Review decision date: August 2014
There will be a partial update of PH6.
Next review date: August 2017
This guidance was previously entitled ‘Behaviour change’.
This guidance is aimed at those responsible for helping people to change their behaviour to improve their health. This includes policy makers and those working in local authorities and the community and voluntary sectors.
It gives advice on how to plan and run relevant initiatives.
The recommendations include the following advice:
- base interventions on a proper assessment of the target group, where they are located and the behaviour which is to be changed: careful planning is the cornerstone of success
- work with other organisations and the community itself to decide on and develop initiatives
- build on the skills and knowledge that already exists in the community, for example, by encouraging networks of people who can support each other
- take account of – and resolve – problems that prevent people changing their behaviour (for example, the costs involved in taking part in exercise programmes or buying fresh fruit and vegetables, or lack of knowledge about how to make changes)
- base all interventions on evidence of what works
- train staff to help people change their behaviour
- evaluate all interventions.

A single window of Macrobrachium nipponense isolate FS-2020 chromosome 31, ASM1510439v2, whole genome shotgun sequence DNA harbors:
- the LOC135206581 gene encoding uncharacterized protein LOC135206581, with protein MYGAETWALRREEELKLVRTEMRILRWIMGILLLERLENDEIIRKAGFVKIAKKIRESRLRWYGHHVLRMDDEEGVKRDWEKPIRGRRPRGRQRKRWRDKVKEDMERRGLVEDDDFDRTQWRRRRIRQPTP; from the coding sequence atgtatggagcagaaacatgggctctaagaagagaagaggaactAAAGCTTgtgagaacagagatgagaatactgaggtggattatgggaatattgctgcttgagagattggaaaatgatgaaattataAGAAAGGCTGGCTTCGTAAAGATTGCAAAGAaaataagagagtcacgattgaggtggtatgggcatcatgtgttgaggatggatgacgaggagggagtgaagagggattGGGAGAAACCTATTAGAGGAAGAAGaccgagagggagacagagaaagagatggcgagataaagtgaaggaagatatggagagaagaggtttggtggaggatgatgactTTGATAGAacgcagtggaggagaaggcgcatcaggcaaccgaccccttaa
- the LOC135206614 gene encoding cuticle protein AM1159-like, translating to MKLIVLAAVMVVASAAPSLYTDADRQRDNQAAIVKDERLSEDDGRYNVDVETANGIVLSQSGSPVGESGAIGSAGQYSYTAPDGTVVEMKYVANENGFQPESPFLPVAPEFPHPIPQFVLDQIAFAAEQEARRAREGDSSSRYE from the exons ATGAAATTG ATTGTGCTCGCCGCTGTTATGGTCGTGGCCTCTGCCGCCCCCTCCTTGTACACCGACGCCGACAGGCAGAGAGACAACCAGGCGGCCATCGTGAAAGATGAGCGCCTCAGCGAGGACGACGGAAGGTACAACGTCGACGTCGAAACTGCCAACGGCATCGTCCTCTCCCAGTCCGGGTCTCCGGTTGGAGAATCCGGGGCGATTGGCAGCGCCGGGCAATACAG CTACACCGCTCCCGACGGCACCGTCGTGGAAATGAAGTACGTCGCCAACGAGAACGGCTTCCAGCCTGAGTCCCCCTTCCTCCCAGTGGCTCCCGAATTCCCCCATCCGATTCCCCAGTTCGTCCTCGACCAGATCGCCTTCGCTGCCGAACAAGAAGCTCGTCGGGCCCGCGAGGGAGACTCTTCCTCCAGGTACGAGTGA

The recommendations in this guidance on individual level interventions (recommendation 4) and evaluation (recommendation 7) have been built upon further in the NICE guideline for Behaviour change: individual approaches (PH49).
The recommendations in this guideline represent the view of NICE, arrived at after careful consideration of the evidence available. When exercising their judgement, professionals are expected to take this guideline fully into account, alongside the individual needs, preferences and values of their patients or service users. The application of the recommendations in this guideline is not mandatory and the guideline does not override the responsibility of healthcare professionals to make decisions appropriate to the circumstances of the individual patient, in consultation with the patient and/or their carer or guardian.
Local commissioners and/or providers have a responsibility to enable the guideline to be applied when individual health professionals and their patients or service users wish to use it. They should do so in the context of local and national priorities for funding and developing services, and in light of their duties to have due regard to the need to eliminate unlawful discrimination, to advance equality of opportunity and to reduce health inequalities. Nothing in this guideline should be interpreted in a way that would be inconsistent with compliance with those duties.